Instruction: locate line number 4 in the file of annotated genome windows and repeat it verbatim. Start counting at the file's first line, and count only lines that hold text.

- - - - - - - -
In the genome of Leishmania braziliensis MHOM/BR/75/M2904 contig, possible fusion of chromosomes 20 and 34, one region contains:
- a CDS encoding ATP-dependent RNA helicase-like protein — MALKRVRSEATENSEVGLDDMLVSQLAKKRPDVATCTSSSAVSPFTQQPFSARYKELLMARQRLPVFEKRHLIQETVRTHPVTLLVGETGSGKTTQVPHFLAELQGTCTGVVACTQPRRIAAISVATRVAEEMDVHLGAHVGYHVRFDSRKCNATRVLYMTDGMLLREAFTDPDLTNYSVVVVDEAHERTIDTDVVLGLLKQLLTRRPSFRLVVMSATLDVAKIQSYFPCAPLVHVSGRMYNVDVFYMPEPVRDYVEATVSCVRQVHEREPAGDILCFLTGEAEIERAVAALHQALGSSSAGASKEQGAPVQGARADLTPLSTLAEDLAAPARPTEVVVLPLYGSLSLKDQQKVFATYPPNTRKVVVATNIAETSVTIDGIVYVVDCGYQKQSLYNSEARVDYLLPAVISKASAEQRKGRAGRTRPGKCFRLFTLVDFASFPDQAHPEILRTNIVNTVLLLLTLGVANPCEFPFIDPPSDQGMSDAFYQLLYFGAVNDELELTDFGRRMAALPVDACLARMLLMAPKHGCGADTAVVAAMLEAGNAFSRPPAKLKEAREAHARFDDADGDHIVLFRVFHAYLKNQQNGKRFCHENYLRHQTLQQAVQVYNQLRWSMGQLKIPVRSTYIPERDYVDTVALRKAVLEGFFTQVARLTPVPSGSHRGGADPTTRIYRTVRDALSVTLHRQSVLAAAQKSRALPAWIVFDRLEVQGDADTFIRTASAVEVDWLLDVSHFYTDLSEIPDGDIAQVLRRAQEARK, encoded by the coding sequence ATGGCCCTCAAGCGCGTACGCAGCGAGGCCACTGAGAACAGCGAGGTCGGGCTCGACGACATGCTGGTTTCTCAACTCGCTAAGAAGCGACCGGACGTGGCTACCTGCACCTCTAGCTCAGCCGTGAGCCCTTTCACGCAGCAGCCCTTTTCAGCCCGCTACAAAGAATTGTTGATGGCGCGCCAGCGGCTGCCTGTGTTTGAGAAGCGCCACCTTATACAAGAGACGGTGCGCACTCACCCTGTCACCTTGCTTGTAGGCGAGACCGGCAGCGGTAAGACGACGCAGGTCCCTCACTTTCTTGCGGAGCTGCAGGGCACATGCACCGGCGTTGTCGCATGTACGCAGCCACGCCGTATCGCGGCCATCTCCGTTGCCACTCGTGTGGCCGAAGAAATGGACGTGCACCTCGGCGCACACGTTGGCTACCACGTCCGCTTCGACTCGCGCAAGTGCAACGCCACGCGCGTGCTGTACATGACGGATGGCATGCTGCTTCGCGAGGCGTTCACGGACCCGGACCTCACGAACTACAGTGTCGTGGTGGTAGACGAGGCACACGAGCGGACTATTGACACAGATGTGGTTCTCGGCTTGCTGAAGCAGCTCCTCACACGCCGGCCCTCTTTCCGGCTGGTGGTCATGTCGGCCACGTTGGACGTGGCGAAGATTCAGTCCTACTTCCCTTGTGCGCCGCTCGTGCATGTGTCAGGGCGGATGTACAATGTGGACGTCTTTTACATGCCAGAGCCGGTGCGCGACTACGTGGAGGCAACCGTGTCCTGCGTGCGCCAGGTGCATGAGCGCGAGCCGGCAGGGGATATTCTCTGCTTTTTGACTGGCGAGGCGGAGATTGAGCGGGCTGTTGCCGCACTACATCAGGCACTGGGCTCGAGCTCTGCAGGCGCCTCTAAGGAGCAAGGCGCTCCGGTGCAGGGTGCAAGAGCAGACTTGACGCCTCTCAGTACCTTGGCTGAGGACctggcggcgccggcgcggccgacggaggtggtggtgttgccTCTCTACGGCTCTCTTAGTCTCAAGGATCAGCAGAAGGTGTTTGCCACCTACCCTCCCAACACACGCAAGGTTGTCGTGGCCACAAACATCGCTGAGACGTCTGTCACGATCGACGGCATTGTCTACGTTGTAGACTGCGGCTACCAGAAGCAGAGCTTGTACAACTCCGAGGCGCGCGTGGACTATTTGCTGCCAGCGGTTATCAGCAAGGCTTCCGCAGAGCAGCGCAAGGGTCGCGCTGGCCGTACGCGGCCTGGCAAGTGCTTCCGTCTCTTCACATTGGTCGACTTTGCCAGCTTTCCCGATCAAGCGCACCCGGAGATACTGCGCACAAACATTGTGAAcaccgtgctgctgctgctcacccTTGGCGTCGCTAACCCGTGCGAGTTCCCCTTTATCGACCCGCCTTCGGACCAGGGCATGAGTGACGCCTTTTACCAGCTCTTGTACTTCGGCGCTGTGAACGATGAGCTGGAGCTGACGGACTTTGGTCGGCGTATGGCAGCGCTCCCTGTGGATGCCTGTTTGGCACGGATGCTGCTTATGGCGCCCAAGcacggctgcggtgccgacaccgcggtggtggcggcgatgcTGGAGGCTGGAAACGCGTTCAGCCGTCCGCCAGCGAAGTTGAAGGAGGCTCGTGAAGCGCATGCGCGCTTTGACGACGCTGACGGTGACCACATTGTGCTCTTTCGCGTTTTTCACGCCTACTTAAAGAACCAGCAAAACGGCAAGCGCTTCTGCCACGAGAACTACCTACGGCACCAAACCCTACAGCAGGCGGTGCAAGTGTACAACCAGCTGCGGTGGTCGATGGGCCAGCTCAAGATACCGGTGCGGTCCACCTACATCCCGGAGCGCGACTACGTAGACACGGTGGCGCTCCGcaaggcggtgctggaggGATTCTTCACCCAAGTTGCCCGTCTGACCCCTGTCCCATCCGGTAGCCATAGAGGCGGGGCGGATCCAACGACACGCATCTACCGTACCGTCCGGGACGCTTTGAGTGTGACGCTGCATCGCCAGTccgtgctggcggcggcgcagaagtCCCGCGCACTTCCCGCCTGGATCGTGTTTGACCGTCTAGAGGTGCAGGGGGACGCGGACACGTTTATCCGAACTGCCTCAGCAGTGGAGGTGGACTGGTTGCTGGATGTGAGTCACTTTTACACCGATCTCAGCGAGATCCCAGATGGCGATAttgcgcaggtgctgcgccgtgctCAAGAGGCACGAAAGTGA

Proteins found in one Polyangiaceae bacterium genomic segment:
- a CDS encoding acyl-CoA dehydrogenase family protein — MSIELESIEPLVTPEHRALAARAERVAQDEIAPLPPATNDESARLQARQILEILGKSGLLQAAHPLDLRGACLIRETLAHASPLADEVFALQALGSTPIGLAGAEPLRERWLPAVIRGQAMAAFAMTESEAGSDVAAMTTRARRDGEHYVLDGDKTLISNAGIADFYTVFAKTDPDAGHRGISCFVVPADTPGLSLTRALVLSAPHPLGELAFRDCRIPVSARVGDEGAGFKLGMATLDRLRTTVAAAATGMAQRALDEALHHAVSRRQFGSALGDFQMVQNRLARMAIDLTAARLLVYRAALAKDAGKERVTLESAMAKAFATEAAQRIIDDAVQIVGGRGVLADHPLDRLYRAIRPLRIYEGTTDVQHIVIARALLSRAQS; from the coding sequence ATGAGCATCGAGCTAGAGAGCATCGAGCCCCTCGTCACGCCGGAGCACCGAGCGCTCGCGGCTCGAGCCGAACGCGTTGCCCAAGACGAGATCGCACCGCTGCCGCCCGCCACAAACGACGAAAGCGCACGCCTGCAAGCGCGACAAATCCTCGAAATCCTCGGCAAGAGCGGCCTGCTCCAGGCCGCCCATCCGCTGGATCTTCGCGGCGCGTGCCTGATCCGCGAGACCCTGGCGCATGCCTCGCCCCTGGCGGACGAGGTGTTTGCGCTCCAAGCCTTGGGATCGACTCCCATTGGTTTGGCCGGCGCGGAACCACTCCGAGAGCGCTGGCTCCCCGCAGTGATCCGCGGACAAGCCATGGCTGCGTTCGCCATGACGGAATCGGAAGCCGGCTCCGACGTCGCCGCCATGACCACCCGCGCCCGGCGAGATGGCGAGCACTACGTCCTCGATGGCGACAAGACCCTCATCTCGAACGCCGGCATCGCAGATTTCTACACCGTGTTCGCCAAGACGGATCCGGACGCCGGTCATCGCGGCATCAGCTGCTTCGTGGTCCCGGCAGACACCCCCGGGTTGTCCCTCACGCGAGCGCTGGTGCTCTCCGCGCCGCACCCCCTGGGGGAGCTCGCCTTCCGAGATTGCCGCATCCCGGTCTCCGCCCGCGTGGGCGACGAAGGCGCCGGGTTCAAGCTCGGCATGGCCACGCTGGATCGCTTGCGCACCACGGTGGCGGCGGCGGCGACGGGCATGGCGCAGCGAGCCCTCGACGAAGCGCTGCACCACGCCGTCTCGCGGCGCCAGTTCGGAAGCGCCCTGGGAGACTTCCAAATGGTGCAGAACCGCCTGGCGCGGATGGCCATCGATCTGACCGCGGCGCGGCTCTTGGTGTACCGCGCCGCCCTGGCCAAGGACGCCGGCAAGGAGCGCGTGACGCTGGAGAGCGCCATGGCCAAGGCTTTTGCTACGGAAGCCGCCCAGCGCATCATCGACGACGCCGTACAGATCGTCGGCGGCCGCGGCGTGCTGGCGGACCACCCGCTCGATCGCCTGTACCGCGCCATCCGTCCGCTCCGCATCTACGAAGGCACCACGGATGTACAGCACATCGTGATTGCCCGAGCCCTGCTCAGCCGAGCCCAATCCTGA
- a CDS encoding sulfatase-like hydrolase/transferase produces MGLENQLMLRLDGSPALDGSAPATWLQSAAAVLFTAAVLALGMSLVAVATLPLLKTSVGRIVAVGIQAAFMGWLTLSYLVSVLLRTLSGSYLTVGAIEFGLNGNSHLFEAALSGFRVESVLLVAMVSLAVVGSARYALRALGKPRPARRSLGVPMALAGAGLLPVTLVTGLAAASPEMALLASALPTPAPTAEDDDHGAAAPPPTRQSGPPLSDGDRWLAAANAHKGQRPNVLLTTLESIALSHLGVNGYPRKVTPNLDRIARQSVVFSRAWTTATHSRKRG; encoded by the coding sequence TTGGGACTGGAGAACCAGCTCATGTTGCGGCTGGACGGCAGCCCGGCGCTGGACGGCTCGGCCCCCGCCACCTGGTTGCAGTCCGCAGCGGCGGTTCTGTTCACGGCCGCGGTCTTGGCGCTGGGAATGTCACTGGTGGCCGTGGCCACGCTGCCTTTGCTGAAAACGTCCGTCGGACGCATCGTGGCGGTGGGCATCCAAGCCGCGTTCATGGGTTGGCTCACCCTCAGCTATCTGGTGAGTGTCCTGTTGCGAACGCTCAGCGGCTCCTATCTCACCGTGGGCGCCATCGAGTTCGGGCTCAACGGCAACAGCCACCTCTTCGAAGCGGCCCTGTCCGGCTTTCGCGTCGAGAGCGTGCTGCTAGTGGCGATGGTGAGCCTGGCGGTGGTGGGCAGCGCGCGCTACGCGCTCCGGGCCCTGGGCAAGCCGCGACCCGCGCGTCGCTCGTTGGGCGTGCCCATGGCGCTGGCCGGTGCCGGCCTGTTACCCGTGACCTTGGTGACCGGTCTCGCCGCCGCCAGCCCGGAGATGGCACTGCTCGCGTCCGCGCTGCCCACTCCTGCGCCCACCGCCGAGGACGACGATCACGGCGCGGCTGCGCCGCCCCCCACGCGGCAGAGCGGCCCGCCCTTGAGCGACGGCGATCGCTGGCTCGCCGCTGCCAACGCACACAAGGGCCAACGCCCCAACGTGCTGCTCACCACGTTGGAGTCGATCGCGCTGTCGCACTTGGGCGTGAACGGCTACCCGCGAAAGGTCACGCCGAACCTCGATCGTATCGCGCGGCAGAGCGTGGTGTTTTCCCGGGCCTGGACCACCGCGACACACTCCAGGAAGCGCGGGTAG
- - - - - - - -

- a CDS encoding acyl-CoA dehydrogenase family protein — MSIELESIEPLVTPEHRALAARAERVAQDEIAPLPPATNDESARLQARQILEILGKSGLLQAAHPLDLRGACLIRETLAHASPLADEVFALQALGSTPIGLAGAEPLRERWLPAVIRGQAMAAFAMTESEAGSDVAAMTTRARRDGEHYVLDGDKTLISNAGIADFYTVFAKTDPDAGHRGISCFVVPADTPGLSLTRALVLSAPHPLGELAFRDCRIPVSARVGDEGAGFKLGMATLDRLRTTVAAAATGMAQRALDEALHHAVSRRQFGSALGDFQMVQNRLARMAIDLTAARLLVYRAALAKDAGKERVTLESAMAKAFATEAAQRIIDDAVQIVGGRGVLADHPLDRLYRAIRPLRIYEGTTDVQHIVIARALLSRAQS; from the coding sequence ATGAGCATCGAGCTAGAGAGCATCGAGCCCCTCGTCACGCCGGAGCACCGAGCGCTCGCGGCTCGAGCCGAACGCGTTGCCCAAGACGAGATCGCACCGCTGCCGCCCGCCACAAACGACGAAAGCGCACGCCTGCAAGCGCGACAAATCCTCGAAATCCTCGGCAAGAGCGGCCTGCTCCAGGCCGCCCATCCGCTGGATCTTCGCGGCGCGTGCCTGATCCGCGAGACCCTGGCGCATGCCTCGCCCCTGGCGGACGAGGTGTTTGCGCTCCAAGCCTTGGGATCGACTCCCATTGGTTTGGCCGGCGCGGAACCACTCCGAGAGCGCTGGCTCCCCGCAGTGATCCGCGGACAAGCCATGGCTGCGTTCGCCATGACGGAATCGGAAGCCGGCTCCGACGTCGCCGCCATGACCACCCGCGCCCGGCGAGATGGCGAGCACTACGTCCTCGATGGCGACAAGACCCTCATCTCGAACGCCGGCATCGCAGATTTCTACACCGTGTTCGCCAAGACGGATCCGGACGCCGGTCATCGCGGCATCAGCTGCTTCGTGGTCCCGGCAGACACCCCCGGGTTGTCCCTCACGCGAGCGCTGGTGCTCTCCGCGCCGCACCCCCTGGGGGAGCTCGCCTTCCGAGATTGCCGCATCCCGGTCTCCGCCCGCGTGGGCGACGAAGGCGCCGGGTTCAAGCTCGGCATGGCCACGCTGGATCGCTTGCGCACCACGGTGGCGGCGGCGGCGACGGGCATGGCGCAGCGAGCCCTCGACGAAGCGCTGCACCACGCCGTCTCGCGGCGCCAGTTCGGAAGCGCCCTGGGAGACTTCCAAATGGTGCAGAACCGCCTGGCGCGGATGGCCATCGATCTGACCGCGGCGCGGCTCTTGGTGTACCGCGCCGCCCTGGCCAAGGACGCCGGCAAGGAGCGCGTGACGCTGGAGAGCGCCATGGCCAAGGCTTTTGCTACGGAAGCCGCCCAGCGCATCATCGACGACGCCGTACAGATCGTCGGCGGCCGCGGCGTGCTGGCGGACCACCCGCTCGATCGCCTGTACCGCGCCATCCGTCCGCTCCGCATCTACGAAGGCACCACGGATGTACAGCACATCGTGATTGCCCGAGCCCTGCTCAGCCGAGCCCAATCCTGA